When Antonio showed up, Flores and I told him we would like to talk to him alone. We moved some distance away and then we revealed our mission. I said: “Ton, you probably know why we are here. It’s about Tweed. The Japanese have been informed that you are harboring him and they sent us here to take you to Agana Heights. I don’t know what you plan to do. Whether they’d kill you, I don’t know. But I know that the moment the Japanese see you, they’d start beating you up unmercifully. I suggest that you and your family find a good hiding place here in the jungle and wait for the Americans. The bombardment is being intensified. It won’t be long now.

Mrs. Artero was so grateful that she cooked us one of the best meals we had in a long time. She cried when I told her what we had discussed with her husband.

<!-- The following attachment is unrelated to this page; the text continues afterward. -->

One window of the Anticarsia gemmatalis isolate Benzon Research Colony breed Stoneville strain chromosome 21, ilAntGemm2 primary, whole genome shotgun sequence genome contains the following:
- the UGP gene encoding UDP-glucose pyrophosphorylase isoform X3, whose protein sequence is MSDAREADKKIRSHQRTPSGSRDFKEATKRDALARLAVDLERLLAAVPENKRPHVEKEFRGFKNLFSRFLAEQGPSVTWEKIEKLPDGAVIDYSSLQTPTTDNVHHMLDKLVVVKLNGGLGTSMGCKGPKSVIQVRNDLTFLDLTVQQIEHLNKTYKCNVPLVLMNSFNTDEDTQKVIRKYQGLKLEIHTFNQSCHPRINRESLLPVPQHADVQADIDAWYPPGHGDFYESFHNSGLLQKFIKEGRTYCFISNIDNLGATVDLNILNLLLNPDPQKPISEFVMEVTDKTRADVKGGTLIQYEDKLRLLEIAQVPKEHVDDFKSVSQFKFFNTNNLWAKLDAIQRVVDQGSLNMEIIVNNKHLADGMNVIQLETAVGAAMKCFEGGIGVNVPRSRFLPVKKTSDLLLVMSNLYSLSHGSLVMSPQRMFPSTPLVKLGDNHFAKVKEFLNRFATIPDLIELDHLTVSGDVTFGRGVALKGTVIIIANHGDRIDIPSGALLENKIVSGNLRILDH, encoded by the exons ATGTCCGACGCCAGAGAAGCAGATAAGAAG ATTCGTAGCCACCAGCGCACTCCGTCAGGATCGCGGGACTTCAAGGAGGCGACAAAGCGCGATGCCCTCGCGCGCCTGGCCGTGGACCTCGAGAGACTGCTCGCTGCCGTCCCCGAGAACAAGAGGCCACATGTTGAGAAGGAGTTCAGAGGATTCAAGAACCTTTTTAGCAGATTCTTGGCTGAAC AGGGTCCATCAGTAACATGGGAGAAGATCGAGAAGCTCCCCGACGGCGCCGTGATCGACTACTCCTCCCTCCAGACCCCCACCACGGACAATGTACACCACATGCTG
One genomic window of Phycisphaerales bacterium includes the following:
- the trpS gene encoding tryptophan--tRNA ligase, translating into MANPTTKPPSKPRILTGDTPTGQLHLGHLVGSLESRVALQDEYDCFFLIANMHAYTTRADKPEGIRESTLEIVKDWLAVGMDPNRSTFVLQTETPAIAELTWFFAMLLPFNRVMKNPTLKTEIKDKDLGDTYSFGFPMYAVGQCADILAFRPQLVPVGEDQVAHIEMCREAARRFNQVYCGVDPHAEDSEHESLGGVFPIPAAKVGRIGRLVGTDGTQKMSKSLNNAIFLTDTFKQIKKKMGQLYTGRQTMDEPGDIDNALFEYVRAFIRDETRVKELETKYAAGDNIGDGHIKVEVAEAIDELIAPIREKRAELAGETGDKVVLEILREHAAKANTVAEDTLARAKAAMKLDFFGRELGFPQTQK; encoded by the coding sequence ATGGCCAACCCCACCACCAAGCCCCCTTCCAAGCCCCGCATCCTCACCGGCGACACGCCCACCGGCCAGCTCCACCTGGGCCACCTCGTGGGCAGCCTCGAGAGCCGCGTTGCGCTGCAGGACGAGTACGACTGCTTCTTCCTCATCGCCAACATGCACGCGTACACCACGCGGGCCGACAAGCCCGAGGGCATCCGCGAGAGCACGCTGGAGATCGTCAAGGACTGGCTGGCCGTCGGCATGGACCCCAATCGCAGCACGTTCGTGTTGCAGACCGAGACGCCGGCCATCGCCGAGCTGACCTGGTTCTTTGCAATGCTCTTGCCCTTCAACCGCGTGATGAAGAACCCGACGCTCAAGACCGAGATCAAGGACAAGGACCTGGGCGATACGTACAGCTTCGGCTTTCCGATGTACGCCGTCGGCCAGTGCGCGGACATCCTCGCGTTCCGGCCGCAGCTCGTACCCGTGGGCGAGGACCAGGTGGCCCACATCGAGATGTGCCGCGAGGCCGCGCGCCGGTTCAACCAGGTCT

After the meal, Flores and I started on our way back to Agana Heights. We decided to tell the Japanese that we looked everywhere at the Artero ranch, from Togua to Upi, but failed to find a trace of the Arteros. The only thing we found, we decided to tell them, was a dog in one of the Artero chicken ranches.

On the way down, we were given a ride by a Japanese navy truck. We had special passes which permitted us to move freely. The passes informed Japanese officials we may encounter on the way to cooperate with us.

When we reached the Butler residence, we told the Japanese we could not find Artero. We made believe we were very hungry and they gave us supper - some rice and corned beef - some of the foodstuff seized from the Butlers.

We looked about and noticed that Father Duenas and Eddie were not around. Eto was released and worked about the premises.